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Cryobiology. 1983 Feb;20(1):90-9.

Cryopreservation of spinach chloroplast membranes by low-molecular-weight carbohydrates. II. Discrimination between colligative and noncolligative protection.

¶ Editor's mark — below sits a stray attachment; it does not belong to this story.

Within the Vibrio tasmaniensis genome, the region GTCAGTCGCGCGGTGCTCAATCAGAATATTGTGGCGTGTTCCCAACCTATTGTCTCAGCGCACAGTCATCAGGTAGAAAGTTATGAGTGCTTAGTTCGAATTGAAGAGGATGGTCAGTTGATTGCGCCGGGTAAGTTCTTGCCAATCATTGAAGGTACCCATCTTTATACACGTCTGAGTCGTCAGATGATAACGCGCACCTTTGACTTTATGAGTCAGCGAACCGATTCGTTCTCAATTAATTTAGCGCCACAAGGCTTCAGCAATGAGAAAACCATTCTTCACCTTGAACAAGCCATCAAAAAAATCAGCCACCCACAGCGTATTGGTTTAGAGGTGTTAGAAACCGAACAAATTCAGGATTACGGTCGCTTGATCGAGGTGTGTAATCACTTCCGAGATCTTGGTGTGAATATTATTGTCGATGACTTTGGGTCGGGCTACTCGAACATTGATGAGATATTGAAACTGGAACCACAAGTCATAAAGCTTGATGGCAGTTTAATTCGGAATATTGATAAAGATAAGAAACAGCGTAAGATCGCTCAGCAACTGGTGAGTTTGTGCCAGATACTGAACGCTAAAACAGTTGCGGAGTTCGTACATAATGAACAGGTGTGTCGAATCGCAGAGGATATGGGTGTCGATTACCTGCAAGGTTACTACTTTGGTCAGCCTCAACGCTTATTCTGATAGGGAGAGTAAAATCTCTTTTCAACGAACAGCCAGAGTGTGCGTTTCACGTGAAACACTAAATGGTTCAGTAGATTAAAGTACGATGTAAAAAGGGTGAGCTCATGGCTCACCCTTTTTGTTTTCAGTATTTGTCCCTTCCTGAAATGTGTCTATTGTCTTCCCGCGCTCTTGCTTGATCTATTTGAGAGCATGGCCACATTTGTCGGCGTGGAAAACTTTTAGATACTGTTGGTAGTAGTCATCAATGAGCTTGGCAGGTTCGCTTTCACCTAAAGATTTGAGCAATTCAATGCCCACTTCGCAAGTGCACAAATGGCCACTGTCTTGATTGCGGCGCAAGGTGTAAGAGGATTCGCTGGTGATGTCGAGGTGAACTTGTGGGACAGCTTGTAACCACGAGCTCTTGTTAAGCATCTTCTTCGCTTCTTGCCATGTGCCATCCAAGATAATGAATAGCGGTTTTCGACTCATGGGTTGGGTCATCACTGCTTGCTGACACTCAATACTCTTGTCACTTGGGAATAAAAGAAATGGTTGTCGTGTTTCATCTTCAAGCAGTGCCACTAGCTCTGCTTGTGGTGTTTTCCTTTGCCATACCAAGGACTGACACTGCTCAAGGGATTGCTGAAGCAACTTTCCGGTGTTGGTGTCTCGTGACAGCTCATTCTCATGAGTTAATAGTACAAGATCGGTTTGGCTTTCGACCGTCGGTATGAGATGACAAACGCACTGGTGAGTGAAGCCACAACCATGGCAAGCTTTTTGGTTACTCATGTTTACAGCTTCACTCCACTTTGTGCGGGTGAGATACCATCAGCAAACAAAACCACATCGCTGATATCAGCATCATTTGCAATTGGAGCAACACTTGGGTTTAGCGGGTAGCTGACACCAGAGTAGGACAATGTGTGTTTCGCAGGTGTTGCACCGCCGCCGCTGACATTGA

Thylakoid membranes isolated from spinach leaves (Spinacia oleracea L. cv. Monatol) were subjected to a freeze-thaw cycle in the presence of various concentrations of sugars, polyhydric alcohols, and NaCl. Functional integrity of the membranes was assayed by means of cyclic photophosphorylation. From the nonideal activity-concentration profiles of the carbohydrates the effective NaCl concentrations in the surroundings of the membranes at the respective freezing temperatures were calculated. Comparison of the cryoprotective efficiency of the various polyols revealed that cryopreservation by low-molecular-weight compounds is predominantly due to colligative action of the solutes. In addition, specific effects of carbohydrates which cannot be explained by the colligative concept are involved in cryoprotection. At NaCl concentrations exceeding 15 mm, the relative contribution of noncolligative membrane protection of a given polyol to overall cryopreservation was independent of the salt concentration. However, during freezing in the presence of very low salt concentrations, for instance 1-4 mm NaCl, cryoprotection due to colligative phenomena is reduced in favor of other mechanisms.

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